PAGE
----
President Barack Obama was entitled to a victory lap. In August 2007, then-Sen. Obama stuck out his neck when he said that there were terrorists holed up in the mountains of Pakistan and that he was willing to do something about it.
As a candidate for the presidency, George W. Bush took heat for supposedly saying something like, "God wanted me to become president." He never said that. But no matter. Here comes another yet another Bible-banging religious conservative "taking his marching orders from God." Apparently, if you feel God endorses a particular path, God wants you to keep the news to yourself.
Rep. Pete Stark, D-Calif., has made some nasty charges during his 19 terms in Congress. Stark has called a female colleague a "whore," a male colleague a "little fruitcake" and a black Cabinet member "a disgrace to his race." At a political debate last month, Stark accused Democratic challenger Eric Swalwell, a city councilman, of accepting "hundreds of thousands of dollars in bribes" - without presenting any proof.
Mitt Romney can't get past the Seamus story. In 1983, Romney put the family dog in a carrier on the roof of his Chevy as his wife, their five sons and their luggage squeezed in to the station wagon for a vacation. The dog got diarrhea. Romney has not figured out how to put the 29-year-old story behind him. So critics continue to use the episode as the defining anecdote about the GOP hopeful.
Ten years ago, perky actress Jennifer Love Hewitt tried to jump-start a music career with a song titled "Bare Naked." Now she's trying that attention-grabbing tactic again with a sleazy new Lifetime series called "The Client List." She plays a massage therapist who turns tricks.
Former San Francisco Public Defender Jeff Brown is appalled. He didn't vote for Sheriff Ross Mirkarimi, and he isn't his biggest fan. But when he considers the prosecution of Mirkarimi for bruising his wife's arm during a New Year's Eve argument, he is appalled. People lose sight of what types of cases should be prosecuted, Brown told me last week, and Mirkarimi's case is not one of them.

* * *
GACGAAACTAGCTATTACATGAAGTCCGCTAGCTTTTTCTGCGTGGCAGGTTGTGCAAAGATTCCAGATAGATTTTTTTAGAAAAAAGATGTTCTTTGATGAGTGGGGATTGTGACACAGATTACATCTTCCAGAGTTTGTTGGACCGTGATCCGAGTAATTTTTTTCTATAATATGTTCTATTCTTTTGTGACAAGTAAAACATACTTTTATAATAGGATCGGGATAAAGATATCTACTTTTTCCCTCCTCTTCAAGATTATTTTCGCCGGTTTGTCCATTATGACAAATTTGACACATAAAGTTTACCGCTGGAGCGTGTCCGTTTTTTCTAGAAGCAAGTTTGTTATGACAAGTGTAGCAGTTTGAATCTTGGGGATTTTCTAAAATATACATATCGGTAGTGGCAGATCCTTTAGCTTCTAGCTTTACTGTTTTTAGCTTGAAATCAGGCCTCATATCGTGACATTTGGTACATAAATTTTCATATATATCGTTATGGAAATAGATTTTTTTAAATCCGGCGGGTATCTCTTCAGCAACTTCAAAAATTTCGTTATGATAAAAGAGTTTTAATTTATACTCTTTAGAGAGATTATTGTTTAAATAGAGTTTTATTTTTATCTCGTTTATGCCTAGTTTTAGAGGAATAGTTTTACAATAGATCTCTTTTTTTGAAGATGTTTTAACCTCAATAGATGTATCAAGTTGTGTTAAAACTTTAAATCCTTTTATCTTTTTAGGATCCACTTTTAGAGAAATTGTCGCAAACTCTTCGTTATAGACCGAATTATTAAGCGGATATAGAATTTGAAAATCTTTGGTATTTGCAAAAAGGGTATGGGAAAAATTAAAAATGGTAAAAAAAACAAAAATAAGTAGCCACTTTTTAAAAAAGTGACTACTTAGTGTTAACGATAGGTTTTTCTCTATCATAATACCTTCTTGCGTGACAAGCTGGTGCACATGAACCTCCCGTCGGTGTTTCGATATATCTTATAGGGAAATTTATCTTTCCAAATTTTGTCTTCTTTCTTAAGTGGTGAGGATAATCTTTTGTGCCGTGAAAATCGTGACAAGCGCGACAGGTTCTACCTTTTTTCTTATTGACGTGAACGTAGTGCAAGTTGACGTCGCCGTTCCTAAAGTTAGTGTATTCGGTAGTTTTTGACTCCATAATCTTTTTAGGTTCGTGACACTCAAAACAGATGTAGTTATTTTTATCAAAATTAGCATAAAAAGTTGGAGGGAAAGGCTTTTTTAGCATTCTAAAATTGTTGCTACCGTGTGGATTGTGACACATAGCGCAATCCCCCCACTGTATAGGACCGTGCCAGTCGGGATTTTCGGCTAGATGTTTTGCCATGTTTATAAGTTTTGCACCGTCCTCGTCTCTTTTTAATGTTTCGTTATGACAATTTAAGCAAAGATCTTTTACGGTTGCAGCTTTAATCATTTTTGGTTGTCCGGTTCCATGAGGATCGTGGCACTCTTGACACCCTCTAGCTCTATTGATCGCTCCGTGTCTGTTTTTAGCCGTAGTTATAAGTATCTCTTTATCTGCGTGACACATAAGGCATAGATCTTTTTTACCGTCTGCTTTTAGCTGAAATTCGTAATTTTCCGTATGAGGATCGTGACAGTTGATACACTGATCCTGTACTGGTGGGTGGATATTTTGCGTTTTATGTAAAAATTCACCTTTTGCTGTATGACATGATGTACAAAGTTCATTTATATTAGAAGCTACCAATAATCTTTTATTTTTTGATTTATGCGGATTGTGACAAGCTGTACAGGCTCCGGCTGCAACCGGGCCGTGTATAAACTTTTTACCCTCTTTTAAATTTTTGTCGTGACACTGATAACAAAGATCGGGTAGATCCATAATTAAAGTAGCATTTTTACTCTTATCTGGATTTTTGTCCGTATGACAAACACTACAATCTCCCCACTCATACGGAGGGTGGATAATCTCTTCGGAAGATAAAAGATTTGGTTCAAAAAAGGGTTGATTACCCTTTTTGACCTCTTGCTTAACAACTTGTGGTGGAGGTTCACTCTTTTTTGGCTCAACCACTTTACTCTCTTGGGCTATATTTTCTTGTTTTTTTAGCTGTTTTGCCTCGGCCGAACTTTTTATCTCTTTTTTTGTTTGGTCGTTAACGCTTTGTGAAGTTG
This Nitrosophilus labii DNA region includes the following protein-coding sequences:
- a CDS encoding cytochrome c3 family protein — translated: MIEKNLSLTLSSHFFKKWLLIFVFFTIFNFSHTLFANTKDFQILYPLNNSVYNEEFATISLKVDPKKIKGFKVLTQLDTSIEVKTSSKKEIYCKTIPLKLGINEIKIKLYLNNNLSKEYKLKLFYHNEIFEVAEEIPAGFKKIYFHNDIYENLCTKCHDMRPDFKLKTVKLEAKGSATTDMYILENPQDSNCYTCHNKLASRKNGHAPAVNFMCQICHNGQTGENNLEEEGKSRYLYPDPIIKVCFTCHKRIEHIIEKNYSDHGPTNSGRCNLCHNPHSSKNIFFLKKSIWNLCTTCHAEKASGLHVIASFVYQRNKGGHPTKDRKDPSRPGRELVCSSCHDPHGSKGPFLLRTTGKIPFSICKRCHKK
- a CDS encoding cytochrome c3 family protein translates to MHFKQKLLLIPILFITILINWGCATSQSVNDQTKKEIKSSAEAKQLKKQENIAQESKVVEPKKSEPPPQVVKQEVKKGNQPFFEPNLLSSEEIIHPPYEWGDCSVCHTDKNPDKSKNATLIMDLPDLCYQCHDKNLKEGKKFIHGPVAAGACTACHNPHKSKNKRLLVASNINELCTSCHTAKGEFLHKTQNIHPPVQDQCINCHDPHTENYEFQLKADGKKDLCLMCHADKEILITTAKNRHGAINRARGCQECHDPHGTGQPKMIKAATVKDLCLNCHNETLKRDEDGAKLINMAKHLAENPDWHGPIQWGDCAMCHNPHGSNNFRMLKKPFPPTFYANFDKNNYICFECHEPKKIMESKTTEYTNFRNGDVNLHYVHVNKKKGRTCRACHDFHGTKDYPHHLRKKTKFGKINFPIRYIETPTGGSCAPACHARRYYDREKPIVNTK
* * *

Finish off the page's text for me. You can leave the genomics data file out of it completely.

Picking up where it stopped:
Poor Mitt Romney. He might have the picture-perfect Hollywood looks of a president, but he keeps stumbling, bumbling, and fumbling along the campaign trail like he's in a Three Stooges slapstick comedy.
Increasing public disapproval of Barack Obama is based on more than his extravagant spending, which hangs debt like an albatross around the necks of our children and grandchildren. He is presiding over the most scandal-ridden administration in decades, from Colombia to Las Vegas to the Mexican border to Solyndra and more.
Never ask a barber if he thinks you need a haircut – and never, ever, ask national security officials if they think there should be more shortcuts around the Constitution's protections of our civil liberties.
Wall Street headlines are full of fears of a springtime stall for the already subpar economic recovery. And if that weren't bad enough for Obama's re-election chances, a spate of new polls show Mitt Romney's economic-approval ratings are far outdistancing the president's.
The smart thinking among savvy election lawyers and political insiders is that federal prosecutors will have a hard time proving that John Edwards broke campaign finance laws when he ran for president in 2008. Edwards has pleaded not guilty. Election lawyer Jerry Goldfeder captured this view when he said: "With the government having to prove that Edwards knew the intricacies of the campaign finance law and intentionally broke it, the government has a very tough road in this trial. He may not be a sympathetic figure, but that doesn't mean he should go to prison for trying to hide ...
Every four years, there is one presidential campaign that is much more fun to watch than the rest, even if it has no realistic chance of success. I loved watching Mike Huckabee four years ago. It was far better than watching John McCain going from the Straight Talk Express (fun four years before) to the cautious conservative.
This week, President Barack Obama has been warning students that without his intervention, interest rates for a federal student loan program will double to 6.8 percent July 1.
A well-regarded Republican strategist at a private gathering recently warned, "And just wait until they play that Mormon card." By "they," he meant the Obama campaign and its complicit media cheerleaders.